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Some stories reach right out, grab you, and won’t let you go. Stories like the one Geraldine Hall-Taylor told about going up the fire escape behind the theater as a child, so she could watch movies from the balcony reserved for “colored” audiences. She was afraid of heights and climbed the stairs with her hands on each step. Descending when the show was over, she sat carefully and plopped down the stairs on her bottom.
The Wake Forest Historical Museum is very fortunate to have received a generous grant from the North Carolina Humanities Council to record the oral histories of three local women who grew up in town many years ago and can describe what life was like. Noted scholar and author Emily Herring Wilson (WFC ’62) conducted the interviews, posing questions that were both insightful and sensitive. Together with our subjects, Emily created a vibrant historical record that will deepen our understanding of the reality women and girls experienced in the Town of Wake Forest dating back nearly a century.
Perhaps the most interesting aspect of these histories is the role played by mothers and grandmothers in imparting strength and wisdom– and a strong urge to succeed– in the young girls growing up in their care. A perfect example comes from Evelyn Jones, who recalled a memorable saying from her mother. It came in the form of marching orders, a demand to be something more than humble, quiet and demure. It was an expectation that
Evelyn would hold her head high, show her intelligence, and never back away from a fight: “I don’t take back. I don’t get back. No further than I will knock back. And ain’t nobody going to knock me back.”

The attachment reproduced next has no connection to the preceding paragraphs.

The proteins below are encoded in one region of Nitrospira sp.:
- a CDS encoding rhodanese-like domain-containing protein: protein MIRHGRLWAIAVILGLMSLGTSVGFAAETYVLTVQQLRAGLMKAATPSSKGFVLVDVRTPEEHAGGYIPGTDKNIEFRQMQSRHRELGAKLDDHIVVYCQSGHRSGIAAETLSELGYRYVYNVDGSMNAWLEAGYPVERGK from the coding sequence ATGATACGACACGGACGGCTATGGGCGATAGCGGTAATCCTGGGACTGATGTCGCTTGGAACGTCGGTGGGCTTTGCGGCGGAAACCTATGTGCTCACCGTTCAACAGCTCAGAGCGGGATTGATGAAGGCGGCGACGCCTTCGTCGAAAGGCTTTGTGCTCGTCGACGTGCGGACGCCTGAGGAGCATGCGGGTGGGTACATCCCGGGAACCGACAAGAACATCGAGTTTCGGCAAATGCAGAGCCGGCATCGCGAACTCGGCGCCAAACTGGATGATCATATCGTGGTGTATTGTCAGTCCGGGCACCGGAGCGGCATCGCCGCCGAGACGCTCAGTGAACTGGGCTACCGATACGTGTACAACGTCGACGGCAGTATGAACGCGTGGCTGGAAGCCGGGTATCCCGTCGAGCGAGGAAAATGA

A similar fighting spirit was found in Joyce Davis, who was born in 1917 in the Mill Village and also recalled a mother who made education, strength, morality and intelligence the most important aspects of her children’s upbringing. As the daughter of a working class couple, Joyce took competitive pride in outperforming the sons of Wake Forest College professors in the classroom at her public school. And to underscore her dedication to education, she still has her grade school primer, a book issued by the state of North Carolina and filled with words and information young children in the 1920s were expected to read, repeat and memorize.
The chance to learn from these women is an amazing opportunity for the museum and broader Wake Forest community. It is our honor to help preserve their stories for posterity. Thanks to the NCHC, we will be able to add their interviews to our full documentary film collection held in the Susan Powell Brinkley Library. Edited versions will be screened at a public forum on March 23, 2013 and will be utilized in a storytelling display associated with the new Women’s History exhibit.